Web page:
While Tortoise have never really become a household name, the five discs they've recorded over the past 10 or so years have been a powerful
presence in indie-rock circles. They're the band that broke down the
boundaries between jazz, rock and prog. Their first disc in 1994 had
critics and fans tripping over themselves trying to describe it.
Ten years on, Tortoise have recorded their first disc without a lineup
change. The five original musicians are here: Dan Bitney, John Herndon,
Douglas McCombs, John McEntire and Jeff Parker. This time, having free
rein at John McEntire's Soma studio allowed them to spend a year
writing, mixing and tinkering in one setting. As can happen when
something is tinkered with one time too many, the results are a little
soft in spots. The music has lost some of the hard edge and grit that
hooked my rock sensibilities and kept Tortoise's disc TNT close to my CD
player for the past five years. The vibraphone often overtakes the bass,
so the overall CD leans more toward jazz and tends to sound like a film
soundtrack. I don't necessarily have anything against an airy and filmic
music. I'd just come to expect more punch from Tortoise.
There are some punchy moments on It's All Around You. The band's
trademark looped guitars take off and soar on the sixth track,
"Dots/Eyes." The song starts with a halting, staccato guitar loop and
from there becomes a swirl of reverberation and rhythm. It sounds like a
dance party at an industrial-waste site, with the growling bass line in
the middle either a groaning monster or menacing power tool.
Lest the listener be filled with dread, the band follows with an airy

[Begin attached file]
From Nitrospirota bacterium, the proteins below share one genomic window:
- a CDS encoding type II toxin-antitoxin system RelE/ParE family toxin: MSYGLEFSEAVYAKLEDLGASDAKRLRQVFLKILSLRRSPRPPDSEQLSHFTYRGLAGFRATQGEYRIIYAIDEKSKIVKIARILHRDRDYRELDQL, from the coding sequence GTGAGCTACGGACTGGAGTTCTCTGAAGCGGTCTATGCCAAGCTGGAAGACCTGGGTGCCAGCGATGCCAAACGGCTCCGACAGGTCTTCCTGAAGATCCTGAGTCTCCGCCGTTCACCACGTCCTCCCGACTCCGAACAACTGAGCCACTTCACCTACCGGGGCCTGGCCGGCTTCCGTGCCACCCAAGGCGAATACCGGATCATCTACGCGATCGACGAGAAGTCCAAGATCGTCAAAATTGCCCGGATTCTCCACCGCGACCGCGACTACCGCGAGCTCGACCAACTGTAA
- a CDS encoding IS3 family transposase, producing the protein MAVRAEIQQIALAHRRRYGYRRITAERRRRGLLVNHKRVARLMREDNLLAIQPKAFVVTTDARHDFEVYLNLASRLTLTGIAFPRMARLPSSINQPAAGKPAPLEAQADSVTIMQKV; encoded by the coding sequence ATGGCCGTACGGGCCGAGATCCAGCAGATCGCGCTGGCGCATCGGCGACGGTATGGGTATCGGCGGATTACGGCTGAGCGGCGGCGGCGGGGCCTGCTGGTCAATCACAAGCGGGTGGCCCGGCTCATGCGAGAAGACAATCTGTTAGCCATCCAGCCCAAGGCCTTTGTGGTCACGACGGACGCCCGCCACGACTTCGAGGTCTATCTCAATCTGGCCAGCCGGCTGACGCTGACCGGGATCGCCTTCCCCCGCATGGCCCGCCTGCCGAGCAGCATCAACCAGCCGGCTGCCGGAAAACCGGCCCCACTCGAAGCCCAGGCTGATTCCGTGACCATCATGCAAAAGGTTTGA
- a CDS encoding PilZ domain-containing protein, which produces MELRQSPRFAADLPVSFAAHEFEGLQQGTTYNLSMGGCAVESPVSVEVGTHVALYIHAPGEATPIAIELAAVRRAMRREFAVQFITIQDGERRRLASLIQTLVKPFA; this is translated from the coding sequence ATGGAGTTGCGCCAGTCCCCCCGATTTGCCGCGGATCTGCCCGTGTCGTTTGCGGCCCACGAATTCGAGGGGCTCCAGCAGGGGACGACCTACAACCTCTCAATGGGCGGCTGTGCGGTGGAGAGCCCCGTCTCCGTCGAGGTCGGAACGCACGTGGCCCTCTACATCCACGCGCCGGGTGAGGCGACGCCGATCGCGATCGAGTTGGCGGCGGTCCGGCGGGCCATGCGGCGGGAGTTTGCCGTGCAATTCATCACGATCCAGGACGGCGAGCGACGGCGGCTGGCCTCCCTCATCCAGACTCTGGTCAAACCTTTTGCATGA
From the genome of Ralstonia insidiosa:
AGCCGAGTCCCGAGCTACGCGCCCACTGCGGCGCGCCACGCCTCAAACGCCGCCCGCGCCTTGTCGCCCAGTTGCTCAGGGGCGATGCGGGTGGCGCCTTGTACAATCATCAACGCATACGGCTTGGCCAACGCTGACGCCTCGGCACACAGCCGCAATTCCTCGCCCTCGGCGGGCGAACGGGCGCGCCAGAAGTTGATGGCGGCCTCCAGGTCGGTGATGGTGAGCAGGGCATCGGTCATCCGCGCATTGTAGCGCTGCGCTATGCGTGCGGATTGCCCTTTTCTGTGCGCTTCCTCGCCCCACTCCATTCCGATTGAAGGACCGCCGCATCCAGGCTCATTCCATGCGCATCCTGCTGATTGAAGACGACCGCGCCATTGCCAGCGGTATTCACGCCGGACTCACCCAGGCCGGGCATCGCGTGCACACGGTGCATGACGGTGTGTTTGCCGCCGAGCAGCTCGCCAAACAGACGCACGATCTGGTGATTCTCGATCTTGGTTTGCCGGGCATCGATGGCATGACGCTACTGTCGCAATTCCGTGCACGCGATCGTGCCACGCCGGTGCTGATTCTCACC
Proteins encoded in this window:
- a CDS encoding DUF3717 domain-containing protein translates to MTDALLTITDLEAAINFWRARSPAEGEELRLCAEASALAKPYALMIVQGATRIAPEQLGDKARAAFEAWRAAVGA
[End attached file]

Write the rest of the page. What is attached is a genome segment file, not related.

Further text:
track called "On the Chin." It's classic Tortoise, wandering through
different movements and moods at a slow pace. The slow pace doesn't make
it boring; the song is full of intrigue and melancholy. "Five Too
Many" is another perfect Tortoise song, blending bits of glitch, jazz
and rock in a five-minute jam. I'm sure this song was tinkered with
endlessly in the studio, but it sounds spontaneous and fresh.
The biggest departure for the band is "The Lithium Stiffs." In
it Kelly Hogan sings a breathy series of "aaah"s, along with some male
"aaah"s harmonizing behind her. It's unusual for Tortoise to have
vocals. Itís also unusual for the band to sound so feathery light.
There's a close relation between this song and one Doug McCombs did with
Brokeback, where Mary Hansen sang. This could almost be the band's
farewell to Mary, who died last year in a bicycle accident.
Listening to It's All Around You often feels like listening to a Café
del Mar disc: Those compilations of lite dance music offer to bring the
sunset to your dinner table or your bedroom, as opposed to bringing
actual sunlight or darkness. Tortoise have, in the past, asked more from
their listeners. This time they let us off a little too easy.